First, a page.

Legal Futures round-up

By Yves Faguy September 26, 201826 September 2018

Legal Futures round-up


Raising capital is the main storyline in this latest round-up.

Earlier this month, Toronto-based Kira Systems raised CAD 65 millionD ($50 million US) granting a minority stake to New York City-based Insight Venture Partners. Kira Systems uses AI-powered technology to review and analyze large volumes of contracts. Noting that the company mushroomed from 35 to 115 employees since January 2017, CEO and co-founder Noah Waisberg told Betakit that the company’s “hope is to continue to grow quickly and we’d like to do so more gracefully.”

Not to be outdone, Francisco-based Atrium, a tech company that delivers legal services, has raised $65 million US. Atrium is a full-service corporate law firm that relies on technology to build automated legal tools, while lawyers focus on higher-end work. Atrium’s founder Justin Kan also announced that his company was acquiring Tetra, which uses artificial intelligence to take automatic notes on phone calls.

Rocket Lawyer is partnering with ConsenSys, the world’s leading Ethereum blockchain technology company, and its startup, OpenLaw, to launch Rocket Wallet, a secure legal contract payments tool.

Meanwhile, consumer legal platform LegalZoom is partnering with Clause, a New York-based provider of smart legal contracting technology, to offer smart contract services to the general public and small businesses. In case you missed it, LegalZoom announced in July $500 million US Investment, which put the company at a $2-billion valuation.

Clyde & Co has announced it will be providing legal services to a new consortium of banks, traders and energy companies that will digitalize trading processes for commodities using a blockchain-based platform, again developed in partnership with ConsenSys. The new Switzerland-based partnership, named Komgo SA, is between ABN AMRO, BNP Paribas, Citi, Crédit Agricole Group, Gunvor, ING, Koch Supply & Trading, Macquarie, Mercuria, MUFG Bank, Natixis, Rabobank, Shell, SGS and Société Générale.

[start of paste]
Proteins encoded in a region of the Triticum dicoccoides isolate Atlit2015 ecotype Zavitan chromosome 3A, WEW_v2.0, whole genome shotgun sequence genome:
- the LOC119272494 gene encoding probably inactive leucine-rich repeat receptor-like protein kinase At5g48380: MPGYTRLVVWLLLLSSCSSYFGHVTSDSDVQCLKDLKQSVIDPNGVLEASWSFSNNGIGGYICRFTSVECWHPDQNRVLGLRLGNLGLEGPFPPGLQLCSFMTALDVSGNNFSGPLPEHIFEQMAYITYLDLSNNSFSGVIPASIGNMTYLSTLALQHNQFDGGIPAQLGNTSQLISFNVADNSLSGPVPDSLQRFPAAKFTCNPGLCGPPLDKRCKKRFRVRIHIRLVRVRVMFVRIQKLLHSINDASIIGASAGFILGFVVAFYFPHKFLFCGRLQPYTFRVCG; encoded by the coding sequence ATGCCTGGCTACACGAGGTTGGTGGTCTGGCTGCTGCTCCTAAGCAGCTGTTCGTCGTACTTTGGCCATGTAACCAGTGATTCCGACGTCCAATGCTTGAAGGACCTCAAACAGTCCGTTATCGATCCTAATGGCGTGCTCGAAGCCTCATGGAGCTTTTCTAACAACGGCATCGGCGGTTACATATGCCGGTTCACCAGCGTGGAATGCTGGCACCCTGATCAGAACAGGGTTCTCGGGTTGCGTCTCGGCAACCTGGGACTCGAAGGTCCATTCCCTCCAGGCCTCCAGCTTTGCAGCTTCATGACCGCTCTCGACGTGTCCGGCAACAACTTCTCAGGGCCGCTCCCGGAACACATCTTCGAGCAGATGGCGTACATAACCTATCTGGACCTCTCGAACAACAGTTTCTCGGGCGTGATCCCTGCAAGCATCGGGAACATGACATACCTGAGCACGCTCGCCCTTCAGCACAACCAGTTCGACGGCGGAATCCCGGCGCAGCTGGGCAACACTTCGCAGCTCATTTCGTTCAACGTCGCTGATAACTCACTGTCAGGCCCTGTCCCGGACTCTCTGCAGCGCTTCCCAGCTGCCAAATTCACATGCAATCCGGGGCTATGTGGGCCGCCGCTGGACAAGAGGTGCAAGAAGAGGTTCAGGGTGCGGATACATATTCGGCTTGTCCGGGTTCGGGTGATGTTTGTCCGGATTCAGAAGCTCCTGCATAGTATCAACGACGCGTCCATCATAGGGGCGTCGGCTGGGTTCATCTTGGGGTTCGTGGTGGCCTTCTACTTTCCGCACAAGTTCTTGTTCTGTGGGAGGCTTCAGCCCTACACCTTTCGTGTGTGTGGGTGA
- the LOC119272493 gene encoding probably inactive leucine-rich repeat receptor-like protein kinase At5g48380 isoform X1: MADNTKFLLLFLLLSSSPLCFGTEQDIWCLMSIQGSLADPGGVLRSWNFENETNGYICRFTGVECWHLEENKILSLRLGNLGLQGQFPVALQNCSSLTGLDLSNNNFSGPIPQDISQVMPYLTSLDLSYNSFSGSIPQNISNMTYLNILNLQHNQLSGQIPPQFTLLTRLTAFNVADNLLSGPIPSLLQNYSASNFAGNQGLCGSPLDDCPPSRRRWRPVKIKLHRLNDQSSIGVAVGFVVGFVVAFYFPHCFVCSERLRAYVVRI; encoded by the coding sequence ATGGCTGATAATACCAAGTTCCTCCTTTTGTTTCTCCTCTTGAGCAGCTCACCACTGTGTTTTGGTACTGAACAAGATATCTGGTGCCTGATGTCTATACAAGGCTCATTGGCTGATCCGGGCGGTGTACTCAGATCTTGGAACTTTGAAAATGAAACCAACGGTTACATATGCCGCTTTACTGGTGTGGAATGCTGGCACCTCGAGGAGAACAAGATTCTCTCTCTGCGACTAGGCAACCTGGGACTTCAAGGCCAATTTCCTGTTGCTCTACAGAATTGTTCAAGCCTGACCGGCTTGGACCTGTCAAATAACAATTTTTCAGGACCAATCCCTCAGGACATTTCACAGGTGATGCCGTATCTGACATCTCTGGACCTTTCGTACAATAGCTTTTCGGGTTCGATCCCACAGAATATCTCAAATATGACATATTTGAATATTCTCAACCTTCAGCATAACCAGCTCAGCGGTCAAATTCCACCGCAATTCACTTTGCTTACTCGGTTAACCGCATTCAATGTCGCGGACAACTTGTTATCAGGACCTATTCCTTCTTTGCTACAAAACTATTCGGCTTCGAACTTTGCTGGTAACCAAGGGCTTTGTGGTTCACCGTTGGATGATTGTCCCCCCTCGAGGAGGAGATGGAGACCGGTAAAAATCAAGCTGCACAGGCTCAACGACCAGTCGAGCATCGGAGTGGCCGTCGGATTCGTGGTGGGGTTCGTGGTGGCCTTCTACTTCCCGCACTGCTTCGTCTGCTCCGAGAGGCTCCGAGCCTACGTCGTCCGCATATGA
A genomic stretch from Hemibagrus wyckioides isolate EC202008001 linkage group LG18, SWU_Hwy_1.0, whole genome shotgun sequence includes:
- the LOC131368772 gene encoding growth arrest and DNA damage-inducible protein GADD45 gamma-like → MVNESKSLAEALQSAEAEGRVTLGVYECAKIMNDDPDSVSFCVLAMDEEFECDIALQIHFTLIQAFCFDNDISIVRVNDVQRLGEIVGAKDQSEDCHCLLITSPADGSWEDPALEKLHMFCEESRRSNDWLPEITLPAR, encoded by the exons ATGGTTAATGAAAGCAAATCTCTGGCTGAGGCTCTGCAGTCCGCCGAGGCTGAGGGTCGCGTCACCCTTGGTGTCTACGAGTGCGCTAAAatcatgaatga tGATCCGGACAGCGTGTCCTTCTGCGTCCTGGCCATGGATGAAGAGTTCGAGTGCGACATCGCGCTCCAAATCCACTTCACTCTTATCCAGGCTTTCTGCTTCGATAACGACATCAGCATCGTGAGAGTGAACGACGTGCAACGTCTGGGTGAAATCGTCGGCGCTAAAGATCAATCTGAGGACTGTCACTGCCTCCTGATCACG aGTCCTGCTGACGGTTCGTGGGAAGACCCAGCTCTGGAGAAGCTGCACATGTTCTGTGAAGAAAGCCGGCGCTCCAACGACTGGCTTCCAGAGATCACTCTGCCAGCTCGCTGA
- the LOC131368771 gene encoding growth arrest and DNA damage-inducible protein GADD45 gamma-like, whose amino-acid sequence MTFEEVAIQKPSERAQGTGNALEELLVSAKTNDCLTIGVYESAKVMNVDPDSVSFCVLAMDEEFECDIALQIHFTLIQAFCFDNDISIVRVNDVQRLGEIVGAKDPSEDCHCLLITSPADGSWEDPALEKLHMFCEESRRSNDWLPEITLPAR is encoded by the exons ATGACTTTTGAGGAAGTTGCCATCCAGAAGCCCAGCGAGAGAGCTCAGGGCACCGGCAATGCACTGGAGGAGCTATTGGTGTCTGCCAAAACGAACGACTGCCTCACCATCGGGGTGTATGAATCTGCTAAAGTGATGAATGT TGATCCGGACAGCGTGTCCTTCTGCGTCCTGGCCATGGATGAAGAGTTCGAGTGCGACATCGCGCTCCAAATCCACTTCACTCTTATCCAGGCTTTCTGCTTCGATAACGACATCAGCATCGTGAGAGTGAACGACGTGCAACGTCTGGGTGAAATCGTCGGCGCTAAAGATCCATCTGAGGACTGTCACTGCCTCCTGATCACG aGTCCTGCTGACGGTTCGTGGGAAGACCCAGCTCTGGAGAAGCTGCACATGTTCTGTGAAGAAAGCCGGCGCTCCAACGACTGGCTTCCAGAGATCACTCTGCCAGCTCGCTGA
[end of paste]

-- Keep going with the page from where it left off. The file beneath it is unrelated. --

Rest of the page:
The folks at vLex are launching Vincent, billed as an AI-powered intelligent legal research assistant that can analyze documents in two languages (English and Spanish) from 9 countries, including the United States, Canada, Spain, Mexico, Chile and Colombia. It can incorporate search results from its own collection, but also from the user company’s resources.

Turning to the regulatory environment, a Saskatchewan government task force, a joint effort between the province’s Ministry of Justice and law society, is recommending that non-lawyers be permitted to provide legal information. It also wants to loosen restrictions that paralegals and legal assistants face.

According to the 2018 Thompson Reuters Corporate Legal Department Efficiency Report  cyber security and compliance rank at the top of corporate counsel’s concerns, in part due to this year’s May deadline to comply with the European Union’s General Data Protection Regulation (GDPR).

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